Go to Visual Studio command prompt and type mscorcfg.msc
<Enter>. Refer to the screen shot below.
When you click on the option "Microsoft .NET Framework
2.0Configuration," you should see the following dialog.
Right click on the Permission Sets and select New.
Now, enter a name for the permission set and click next.
From the available permissions shown in the screen shot
above, select one or more permissions and set the required attributes. In our
case we will choose SQLClient, File IO, User Interface and Security. Refer to
the screen shots below.
Observe that we have set permissions for all the selected
permissions. Now, click on finish. You should be able to see the following
Next, go to the code groups, right click on All_Code and
Specify a new to the new code group as shown below.
Select the option "Strong Name" as the condition
type. Remember that at this stage you should be ready to create a strong key
and compiling your project with this key. Once that is done, click the Import
button to import the assembly. You will notice that the public key is copied
into the box. Refer to the screen shot given below.
Then you need to select a permission set from the lost of
the permission sets. We shall select the one we had created earlier. Here is
the screen shot that illustrates the same.
Once that is done, you need to select the first check box in
the membership group. This is because permissions will be a union for more than
one set of policies. By checking the first check box, we are saying to use only
the permissions that we specified.
Now, when you try to execute your project, you will see the
following exception. This exception is thrown because you do not have
permission to access the SqlClient assemblies. Here is the screen shot that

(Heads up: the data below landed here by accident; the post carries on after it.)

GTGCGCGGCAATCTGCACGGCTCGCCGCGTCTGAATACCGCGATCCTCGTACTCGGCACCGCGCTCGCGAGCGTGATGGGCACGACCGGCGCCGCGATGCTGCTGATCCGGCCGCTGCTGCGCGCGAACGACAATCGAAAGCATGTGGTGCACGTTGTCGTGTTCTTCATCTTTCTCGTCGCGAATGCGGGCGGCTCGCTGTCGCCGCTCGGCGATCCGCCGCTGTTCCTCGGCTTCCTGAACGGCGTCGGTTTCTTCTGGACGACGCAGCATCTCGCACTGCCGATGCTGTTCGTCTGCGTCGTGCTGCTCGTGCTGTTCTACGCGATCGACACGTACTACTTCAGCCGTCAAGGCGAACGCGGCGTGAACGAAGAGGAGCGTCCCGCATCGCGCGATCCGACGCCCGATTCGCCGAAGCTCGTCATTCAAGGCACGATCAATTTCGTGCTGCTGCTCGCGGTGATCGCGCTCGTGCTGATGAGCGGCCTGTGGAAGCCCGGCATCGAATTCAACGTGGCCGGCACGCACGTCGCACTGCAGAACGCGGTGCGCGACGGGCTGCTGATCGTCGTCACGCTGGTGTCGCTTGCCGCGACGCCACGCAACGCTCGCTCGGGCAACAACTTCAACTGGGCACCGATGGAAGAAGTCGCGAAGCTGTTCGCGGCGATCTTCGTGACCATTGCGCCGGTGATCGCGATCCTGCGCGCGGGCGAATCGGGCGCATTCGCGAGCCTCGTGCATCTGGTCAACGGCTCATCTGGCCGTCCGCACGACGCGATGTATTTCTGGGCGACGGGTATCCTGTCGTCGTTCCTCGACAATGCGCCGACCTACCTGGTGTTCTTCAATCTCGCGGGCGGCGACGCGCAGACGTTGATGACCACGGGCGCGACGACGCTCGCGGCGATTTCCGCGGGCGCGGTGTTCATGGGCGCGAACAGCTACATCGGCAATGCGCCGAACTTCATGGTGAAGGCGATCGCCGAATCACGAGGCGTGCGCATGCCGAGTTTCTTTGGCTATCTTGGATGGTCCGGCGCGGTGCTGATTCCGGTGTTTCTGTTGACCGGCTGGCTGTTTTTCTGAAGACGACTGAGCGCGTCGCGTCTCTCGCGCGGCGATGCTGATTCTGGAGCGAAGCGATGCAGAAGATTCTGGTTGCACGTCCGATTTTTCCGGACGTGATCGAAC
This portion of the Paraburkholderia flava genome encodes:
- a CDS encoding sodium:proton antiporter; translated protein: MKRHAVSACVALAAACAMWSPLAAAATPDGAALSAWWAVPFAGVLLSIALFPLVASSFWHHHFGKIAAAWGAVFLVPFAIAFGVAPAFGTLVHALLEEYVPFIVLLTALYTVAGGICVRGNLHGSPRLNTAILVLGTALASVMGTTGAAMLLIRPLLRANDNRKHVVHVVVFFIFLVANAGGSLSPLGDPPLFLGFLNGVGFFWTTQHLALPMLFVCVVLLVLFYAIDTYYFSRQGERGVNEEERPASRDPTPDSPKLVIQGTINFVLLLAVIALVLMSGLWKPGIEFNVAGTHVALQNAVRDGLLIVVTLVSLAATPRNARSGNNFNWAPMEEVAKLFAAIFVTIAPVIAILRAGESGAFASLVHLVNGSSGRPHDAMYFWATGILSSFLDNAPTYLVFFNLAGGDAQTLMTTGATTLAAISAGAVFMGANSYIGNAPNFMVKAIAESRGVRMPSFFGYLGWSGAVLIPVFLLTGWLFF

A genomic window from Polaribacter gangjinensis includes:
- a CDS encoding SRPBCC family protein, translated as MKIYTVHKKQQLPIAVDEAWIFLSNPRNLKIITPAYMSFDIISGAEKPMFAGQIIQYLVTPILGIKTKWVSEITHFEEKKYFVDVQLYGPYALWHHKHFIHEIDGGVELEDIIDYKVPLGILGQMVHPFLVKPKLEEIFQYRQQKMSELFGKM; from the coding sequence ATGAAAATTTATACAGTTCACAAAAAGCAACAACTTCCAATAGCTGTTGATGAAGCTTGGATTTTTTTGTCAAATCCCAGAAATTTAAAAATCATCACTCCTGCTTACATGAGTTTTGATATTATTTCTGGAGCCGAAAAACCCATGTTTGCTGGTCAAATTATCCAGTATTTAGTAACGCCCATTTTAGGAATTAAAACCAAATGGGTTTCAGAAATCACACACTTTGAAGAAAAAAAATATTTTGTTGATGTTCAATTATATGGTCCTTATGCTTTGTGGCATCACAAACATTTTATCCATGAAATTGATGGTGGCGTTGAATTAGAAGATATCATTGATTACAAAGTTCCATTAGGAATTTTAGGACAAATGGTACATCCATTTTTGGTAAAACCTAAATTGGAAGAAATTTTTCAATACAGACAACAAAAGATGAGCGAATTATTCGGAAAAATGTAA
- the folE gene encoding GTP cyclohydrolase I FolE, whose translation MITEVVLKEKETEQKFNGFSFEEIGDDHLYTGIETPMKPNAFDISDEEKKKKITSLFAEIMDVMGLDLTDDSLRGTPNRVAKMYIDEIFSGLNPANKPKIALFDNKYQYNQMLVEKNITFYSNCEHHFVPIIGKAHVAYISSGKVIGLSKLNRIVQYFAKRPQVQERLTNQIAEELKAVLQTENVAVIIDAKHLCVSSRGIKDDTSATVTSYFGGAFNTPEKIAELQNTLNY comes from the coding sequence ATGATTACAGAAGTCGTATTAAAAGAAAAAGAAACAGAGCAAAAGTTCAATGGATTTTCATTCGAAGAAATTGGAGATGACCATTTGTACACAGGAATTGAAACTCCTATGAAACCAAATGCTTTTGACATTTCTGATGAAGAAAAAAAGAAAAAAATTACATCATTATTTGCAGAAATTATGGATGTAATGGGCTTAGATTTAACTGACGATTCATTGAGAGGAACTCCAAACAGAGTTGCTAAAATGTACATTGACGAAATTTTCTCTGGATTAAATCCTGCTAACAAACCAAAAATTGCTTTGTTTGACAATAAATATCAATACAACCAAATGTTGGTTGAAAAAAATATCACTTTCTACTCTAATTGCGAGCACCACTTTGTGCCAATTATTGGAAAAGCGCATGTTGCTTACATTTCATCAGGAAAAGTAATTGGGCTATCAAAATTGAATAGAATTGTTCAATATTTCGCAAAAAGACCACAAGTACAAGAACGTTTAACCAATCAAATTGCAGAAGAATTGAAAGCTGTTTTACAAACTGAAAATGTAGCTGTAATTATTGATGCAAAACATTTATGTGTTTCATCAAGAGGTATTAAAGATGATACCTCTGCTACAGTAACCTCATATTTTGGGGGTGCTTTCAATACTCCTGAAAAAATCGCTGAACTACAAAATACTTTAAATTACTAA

Note that we have set the read permissions to the Sample.txt
file, but not the write permissions to it. When you click on the next screen,
here is the output that you will see.
Reckoning of Permissions
We have discussed the policy levels and code groups. But,
how would the run time calculate the permissions when the code belongs to
multiple policies or code groups in the same policy? The run time does it in
the following manner.
Initially, the entire All_Code group and all its child code
groups are checked for any matching permissions. As said, permissions are identified
Then a union of permissions is performed for those identified in
The above procedure is repeated for each policy level and
the outcome of permissions at each level are then intersected.
Requesting for Permissions
You might have encountered a time when you wished to check
the permissions for an assembly before actually performing any operations. For
instance, you might have a small windows application that reads configuration
data from the UI and creates an XML file to store that information. But at the
time of saving, the assembly might have not gotten any permission on the C:,
and a security exception was thrown. To handle this, CAS provides three
approaches which can be applied at the assembly level using declarative syntax.
RequestMinimum defines the permissions the code requires to
execute. For example, the code below makes an attempt to write into a file. If
the code does not have any permissions for writing then the assembly will not
// This is a declarative security call at assembly level.
public class MyClass
RequestOptional defines permissions that the code can use,
but is not necessarily required to execute. In this case the assembly is loaded,
but if the required permissions are not set then a security exception is thrown
by the run time.
RequestRefuse defines a set of permissions that you might
never want to grant to the code even though the security policy allows the
permissions. Suppose that you need to ensure that you want to read the files
and not even accidentally write into those files, then you could use the